Cerberus said to lead race for AIB bad-loans portfolio

A preferred bidder may be selected as early as next week for the so-called Project Redwood portfolio

 

Cerberus, the US distressed debt firm, is understood to be leading the race to buy a portfolio of distressed loans from AIB, even as the size of the book has been scaled back dramatically since it came to market last year.

Sources said on Friday that the so-called Project Redwood, which initially contained about €3.8 billion of non-performing loans (NPLs) when AIB and its advisers first began to assess potential interest in the portfolio, is set to be sold with a little more than €1 billion of debt.

A preferred bidder may be selected as early as next week after the three short-listed bidders - Cerberus, private equity firm Lone Star and Wall Street giant Goldman Sachs - each tabled final offers at the end of April. The portfolio includes loans against commercial property, buy-to-let mortgages and land.

The size of the portfolio has shrunk significantly from the time when the sale was first mooted. A number of loans that were originally in the portfolio have since been restructured, while AIB has also seen other borrowers starting to re-engage to find a workable solution.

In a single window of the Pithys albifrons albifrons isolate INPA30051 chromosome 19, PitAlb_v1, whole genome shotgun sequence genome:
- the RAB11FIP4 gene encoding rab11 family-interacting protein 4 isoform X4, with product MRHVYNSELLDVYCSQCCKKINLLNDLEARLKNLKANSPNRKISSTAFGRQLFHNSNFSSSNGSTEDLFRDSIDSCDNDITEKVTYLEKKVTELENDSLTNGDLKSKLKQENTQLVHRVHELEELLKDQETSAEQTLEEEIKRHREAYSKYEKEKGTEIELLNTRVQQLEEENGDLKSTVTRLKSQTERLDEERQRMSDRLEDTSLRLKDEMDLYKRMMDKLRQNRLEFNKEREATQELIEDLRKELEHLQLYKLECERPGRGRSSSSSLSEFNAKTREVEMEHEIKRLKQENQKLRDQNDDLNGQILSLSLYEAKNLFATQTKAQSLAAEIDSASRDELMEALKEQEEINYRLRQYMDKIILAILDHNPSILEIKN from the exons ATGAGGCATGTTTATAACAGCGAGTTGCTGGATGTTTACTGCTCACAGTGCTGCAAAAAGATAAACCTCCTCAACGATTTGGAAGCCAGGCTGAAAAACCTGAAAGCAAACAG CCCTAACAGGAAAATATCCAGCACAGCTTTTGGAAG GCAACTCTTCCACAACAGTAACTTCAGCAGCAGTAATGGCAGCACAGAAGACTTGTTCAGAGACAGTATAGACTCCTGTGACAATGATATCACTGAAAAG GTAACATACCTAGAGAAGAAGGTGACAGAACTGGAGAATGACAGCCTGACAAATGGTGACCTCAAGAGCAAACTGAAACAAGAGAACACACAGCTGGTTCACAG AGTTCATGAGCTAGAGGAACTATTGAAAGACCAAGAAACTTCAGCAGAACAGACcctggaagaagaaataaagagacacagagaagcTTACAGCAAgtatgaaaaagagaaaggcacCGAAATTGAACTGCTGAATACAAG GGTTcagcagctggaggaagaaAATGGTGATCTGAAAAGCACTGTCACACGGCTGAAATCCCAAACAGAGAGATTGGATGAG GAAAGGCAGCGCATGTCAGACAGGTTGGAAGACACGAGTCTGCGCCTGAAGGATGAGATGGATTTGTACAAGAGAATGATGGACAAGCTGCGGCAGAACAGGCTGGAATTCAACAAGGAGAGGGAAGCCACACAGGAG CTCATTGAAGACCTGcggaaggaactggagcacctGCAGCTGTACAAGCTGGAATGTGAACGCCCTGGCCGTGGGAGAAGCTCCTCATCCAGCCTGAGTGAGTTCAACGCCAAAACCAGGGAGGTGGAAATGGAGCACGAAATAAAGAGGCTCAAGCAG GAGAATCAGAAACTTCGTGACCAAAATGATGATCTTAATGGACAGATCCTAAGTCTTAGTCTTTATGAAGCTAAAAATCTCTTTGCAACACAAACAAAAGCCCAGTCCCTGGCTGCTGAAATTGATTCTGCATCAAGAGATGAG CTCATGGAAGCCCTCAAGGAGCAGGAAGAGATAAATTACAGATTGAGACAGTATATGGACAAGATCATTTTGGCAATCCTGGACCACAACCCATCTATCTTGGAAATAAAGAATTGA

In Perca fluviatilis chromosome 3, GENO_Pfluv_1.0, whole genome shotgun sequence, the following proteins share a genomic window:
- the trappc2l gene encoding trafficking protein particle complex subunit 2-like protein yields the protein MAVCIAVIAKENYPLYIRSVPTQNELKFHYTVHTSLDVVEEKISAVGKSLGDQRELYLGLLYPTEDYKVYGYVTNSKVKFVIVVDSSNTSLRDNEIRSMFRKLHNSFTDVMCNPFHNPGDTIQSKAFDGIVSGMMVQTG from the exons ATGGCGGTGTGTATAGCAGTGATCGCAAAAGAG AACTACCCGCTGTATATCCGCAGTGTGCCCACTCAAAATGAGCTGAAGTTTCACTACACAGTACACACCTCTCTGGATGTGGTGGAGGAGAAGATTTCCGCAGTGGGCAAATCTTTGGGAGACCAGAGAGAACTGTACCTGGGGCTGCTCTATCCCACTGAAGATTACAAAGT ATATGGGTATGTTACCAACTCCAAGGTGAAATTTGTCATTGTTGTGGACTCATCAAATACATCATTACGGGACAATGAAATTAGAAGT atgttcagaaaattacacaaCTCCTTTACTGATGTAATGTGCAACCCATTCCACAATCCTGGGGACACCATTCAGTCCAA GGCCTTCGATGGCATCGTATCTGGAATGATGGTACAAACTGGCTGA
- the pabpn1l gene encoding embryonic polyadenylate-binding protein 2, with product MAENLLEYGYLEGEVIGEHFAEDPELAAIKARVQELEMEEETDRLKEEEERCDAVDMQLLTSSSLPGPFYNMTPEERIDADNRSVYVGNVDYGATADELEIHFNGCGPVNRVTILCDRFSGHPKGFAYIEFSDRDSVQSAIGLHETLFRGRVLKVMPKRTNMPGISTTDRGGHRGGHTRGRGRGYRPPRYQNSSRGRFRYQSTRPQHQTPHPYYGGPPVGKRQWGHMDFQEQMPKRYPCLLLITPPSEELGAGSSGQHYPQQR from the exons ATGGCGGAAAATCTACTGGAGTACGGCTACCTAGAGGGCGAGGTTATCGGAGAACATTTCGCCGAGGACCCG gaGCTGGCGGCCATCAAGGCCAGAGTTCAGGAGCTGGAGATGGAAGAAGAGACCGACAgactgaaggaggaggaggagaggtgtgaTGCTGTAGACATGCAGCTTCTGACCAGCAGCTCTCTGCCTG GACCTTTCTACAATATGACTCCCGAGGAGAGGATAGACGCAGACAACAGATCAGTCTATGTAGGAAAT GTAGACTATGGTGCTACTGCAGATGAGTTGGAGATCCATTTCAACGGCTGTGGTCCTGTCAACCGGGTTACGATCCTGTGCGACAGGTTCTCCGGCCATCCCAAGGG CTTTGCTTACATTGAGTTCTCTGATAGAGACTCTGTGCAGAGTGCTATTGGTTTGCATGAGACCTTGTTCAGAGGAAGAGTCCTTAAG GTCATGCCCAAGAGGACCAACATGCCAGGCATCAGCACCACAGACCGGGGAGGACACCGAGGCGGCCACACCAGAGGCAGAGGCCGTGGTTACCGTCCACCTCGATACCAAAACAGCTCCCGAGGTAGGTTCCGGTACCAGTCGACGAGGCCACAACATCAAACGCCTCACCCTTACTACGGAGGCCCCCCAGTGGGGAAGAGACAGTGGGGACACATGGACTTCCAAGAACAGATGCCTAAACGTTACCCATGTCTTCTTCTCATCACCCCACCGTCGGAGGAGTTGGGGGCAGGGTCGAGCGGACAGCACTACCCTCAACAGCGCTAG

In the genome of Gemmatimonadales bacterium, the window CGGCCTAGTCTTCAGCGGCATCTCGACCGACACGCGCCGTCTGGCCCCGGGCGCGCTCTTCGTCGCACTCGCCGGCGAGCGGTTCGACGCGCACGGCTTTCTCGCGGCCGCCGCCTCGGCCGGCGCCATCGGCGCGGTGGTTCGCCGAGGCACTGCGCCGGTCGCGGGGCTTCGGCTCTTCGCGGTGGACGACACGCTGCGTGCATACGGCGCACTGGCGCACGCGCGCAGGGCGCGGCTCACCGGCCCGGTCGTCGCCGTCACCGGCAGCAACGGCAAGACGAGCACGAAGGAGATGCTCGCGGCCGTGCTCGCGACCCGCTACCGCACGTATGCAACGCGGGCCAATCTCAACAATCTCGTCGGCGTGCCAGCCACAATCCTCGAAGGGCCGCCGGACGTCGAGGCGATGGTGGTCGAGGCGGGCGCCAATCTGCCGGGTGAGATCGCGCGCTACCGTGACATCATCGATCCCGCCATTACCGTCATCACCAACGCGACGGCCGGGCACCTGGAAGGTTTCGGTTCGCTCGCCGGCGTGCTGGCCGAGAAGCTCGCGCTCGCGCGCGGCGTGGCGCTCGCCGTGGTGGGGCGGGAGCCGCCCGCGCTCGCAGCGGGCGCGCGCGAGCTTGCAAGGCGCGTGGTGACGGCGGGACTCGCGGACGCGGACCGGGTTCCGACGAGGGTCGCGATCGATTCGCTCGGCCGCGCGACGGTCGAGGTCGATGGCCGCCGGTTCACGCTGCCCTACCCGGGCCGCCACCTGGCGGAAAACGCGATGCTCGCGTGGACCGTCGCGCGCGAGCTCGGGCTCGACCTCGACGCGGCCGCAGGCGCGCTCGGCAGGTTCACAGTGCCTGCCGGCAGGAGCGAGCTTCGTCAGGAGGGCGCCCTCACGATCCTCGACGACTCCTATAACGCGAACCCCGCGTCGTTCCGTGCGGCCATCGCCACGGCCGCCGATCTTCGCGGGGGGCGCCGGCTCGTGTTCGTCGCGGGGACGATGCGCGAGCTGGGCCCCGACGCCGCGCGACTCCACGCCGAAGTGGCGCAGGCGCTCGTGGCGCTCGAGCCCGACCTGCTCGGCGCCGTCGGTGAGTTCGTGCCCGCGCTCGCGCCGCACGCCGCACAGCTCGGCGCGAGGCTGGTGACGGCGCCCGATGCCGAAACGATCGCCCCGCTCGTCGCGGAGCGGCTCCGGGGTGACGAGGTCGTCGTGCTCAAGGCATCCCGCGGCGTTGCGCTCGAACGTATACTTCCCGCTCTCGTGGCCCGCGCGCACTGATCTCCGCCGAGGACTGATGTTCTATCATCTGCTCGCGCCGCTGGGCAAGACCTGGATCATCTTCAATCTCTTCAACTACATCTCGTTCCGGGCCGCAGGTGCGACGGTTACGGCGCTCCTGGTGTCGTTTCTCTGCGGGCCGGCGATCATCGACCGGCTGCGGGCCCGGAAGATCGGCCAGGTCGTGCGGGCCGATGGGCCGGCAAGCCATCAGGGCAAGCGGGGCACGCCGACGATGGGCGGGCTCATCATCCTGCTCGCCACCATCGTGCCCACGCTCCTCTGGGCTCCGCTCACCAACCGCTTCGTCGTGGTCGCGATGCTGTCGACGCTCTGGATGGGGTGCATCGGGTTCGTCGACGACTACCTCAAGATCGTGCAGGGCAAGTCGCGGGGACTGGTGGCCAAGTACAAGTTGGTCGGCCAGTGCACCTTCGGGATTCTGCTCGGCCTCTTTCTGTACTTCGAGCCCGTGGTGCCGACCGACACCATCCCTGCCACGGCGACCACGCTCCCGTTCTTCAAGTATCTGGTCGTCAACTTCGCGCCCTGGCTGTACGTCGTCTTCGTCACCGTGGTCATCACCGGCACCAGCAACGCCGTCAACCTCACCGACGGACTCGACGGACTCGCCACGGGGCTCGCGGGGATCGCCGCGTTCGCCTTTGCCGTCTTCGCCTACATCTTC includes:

Sources said that any private dwelling home loans associated with distressed commercial borrowers had been removed from Project Redwood before it was officially put on the market, allowing the bank to rule out the sale of home loans when it reported annual figures at the start of March.

Spokesmen from AIB and Cerberus declined to comment.

Cerberus has been one of the most active buyers of Irish loans in the wake of the financial crisis, most recently striking a deal late last year to acquire about €300 million of troubled loans from AIB, mainly secured , mainly secured against commercial property in Northern Ireland and elsewhere in the UK.

The firm acquired Nama’s £4.5 billion (€5.1 billion) Northern Ireland portfolio, known as Project Eagle, in 2014 at a deep discount to par. The deal is currently the focus of several investigations in the Republic, the North and US following claims that business figures and politicians were to benefit from the transaction.

Cerberus subsequently acquired another portfolio in 2015 from Nama, called Project Arrow, which had a face value of €6.25 billion, as well as loans from Ulster Bank and Permanent TSB.

The Irish Times reported earlier this month that Cerberus bid for Project Redwood through a Central Bank-regulated subprime lender, Stepstone Mortgage Fund, which it acquired earlier this year. That firm was had been set up as a joint venture by KBC and US investment bank Lehman Brothers in 2006, but stopped writing new business in the wake of the crash.

The AIB loans are among a number of books currently on the market as lenders seek to lower their NPL levels. Ulster Bank put €1.6 billion of impaired mortgages on the market this week, while Permanent TSB is currently marketing up to €3.7 billion of loans. Elsewhere, Lloyds Banking Group is seeking to sell its remaining €5 billion of mainly performing Irish home loans.